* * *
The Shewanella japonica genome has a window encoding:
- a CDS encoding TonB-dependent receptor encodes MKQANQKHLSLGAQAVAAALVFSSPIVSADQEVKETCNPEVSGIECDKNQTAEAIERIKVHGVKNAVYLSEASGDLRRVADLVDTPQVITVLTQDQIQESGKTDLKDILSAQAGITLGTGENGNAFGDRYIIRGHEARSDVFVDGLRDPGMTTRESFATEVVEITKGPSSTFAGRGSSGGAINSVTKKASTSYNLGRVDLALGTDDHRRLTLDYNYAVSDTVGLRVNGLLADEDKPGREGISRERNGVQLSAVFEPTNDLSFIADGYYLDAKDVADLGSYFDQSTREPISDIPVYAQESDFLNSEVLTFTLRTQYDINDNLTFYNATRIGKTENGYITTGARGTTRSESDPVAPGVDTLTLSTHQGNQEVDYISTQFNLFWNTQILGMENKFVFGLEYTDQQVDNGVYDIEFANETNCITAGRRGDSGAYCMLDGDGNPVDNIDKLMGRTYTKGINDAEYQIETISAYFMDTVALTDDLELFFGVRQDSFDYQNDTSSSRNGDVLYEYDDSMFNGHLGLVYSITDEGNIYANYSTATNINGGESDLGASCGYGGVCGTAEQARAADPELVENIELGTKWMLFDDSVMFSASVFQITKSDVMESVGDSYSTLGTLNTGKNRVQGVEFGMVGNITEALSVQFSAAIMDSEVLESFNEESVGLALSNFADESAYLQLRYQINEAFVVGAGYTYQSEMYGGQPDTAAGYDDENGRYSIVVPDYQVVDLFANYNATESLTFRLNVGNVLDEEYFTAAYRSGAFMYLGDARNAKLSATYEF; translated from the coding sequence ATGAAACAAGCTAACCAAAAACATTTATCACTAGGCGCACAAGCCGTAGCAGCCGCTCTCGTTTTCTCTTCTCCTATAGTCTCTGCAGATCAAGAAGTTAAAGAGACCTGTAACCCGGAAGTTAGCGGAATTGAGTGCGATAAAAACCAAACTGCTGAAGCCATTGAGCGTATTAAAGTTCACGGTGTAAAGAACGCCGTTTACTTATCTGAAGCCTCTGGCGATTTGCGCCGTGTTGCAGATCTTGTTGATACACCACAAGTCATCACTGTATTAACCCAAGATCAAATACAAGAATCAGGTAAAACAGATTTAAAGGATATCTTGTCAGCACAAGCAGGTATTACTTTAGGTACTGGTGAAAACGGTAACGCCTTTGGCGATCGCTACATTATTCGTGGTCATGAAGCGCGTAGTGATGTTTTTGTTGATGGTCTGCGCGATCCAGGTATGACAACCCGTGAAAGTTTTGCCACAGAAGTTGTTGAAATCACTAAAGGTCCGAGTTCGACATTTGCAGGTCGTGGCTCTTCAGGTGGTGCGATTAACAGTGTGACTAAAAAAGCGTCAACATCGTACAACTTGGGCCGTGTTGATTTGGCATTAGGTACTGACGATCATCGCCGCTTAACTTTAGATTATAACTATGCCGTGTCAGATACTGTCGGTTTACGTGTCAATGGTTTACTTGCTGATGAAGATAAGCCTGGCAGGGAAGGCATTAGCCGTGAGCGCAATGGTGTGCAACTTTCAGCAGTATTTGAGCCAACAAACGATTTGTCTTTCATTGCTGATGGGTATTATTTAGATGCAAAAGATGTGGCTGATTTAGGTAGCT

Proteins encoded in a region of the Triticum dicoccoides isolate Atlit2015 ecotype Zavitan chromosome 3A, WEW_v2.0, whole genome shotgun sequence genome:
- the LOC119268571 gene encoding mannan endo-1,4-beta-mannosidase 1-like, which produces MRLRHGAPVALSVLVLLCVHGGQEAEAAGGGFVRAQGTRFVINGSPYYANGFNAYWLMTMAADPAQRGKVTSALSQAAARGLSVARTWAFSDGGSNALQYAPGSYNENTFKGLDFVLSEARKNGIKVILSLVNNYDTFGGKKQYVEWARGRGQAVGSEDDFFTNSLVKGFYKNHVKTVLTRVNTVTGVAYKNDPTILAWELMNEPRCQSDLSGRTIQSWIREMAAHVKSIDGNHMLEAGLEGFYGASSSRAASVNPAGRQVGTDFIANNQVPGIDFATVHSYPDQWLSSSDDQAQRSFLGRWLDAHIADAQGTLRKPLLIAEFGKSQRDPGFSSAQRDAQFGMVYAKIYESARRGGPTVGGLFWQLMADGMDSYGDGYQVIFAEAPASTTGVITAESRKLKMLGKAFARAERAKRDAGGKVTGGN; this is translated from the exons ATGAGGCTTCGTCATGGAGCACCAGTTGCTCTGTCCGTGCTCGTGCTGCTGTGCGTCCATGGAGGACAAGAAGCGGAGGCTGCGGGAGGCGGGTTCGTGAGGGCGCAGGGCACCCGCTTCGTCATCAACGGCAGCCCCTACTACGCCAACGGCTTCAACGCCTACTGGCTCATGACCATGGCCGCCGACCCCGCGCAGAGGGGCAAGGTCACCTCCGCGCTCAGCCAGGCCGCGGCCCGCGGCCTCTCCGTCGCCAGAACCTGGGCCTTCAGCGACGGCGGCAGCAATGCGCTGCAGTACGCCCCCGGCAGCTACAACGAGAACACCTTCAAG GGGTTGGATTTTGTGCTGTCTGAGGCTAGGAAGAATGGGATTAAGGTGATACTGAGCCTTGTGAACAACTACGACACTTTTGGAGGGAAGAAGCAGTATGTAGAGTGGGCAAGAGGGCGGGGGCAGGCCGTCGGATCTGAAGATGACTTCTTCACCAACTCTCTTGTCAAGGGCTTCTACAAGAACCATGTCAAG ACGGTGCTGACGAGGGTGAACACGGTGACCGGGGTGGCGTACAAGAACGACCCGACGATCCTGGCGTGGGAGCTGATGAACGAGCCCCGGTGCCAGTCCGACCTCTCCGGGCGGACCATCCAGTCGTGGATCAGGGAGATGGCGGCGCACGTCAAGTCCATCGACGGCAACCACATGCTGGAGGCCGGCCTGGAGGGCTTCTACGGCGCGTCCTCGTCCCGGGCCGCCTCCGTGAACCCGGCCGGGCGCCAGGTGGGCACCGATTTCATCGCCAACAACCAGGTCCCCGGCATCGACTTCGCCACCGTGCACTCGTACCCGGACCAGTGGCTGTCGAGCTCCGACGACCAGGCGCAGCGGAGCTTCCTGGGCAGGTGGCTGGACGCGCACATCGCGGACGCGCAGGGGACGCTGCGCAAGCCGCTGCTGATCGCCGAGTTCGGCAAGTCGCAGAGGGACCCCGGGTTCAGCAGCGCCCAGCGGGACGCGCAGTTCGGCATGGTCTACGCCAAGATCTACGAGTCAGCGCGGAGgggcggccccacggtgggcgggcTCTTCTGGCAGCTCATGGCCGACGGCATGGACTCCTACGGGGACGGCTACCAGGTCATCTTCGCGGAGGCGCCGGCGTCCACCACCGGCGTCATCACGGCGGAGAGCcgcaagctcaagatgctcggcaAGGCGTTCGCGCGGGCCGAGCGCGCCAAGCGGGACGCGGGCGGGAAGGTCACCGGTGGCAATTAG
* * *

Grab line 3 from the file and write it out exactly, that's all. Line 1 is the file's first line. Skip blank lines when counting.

Proteins encoded in a region of the Triticum dicoccoides isolate Atlit2015 ecotype Zavitan chromosome 3A, WEW_v2.0, whole genome shotgun sequence genome: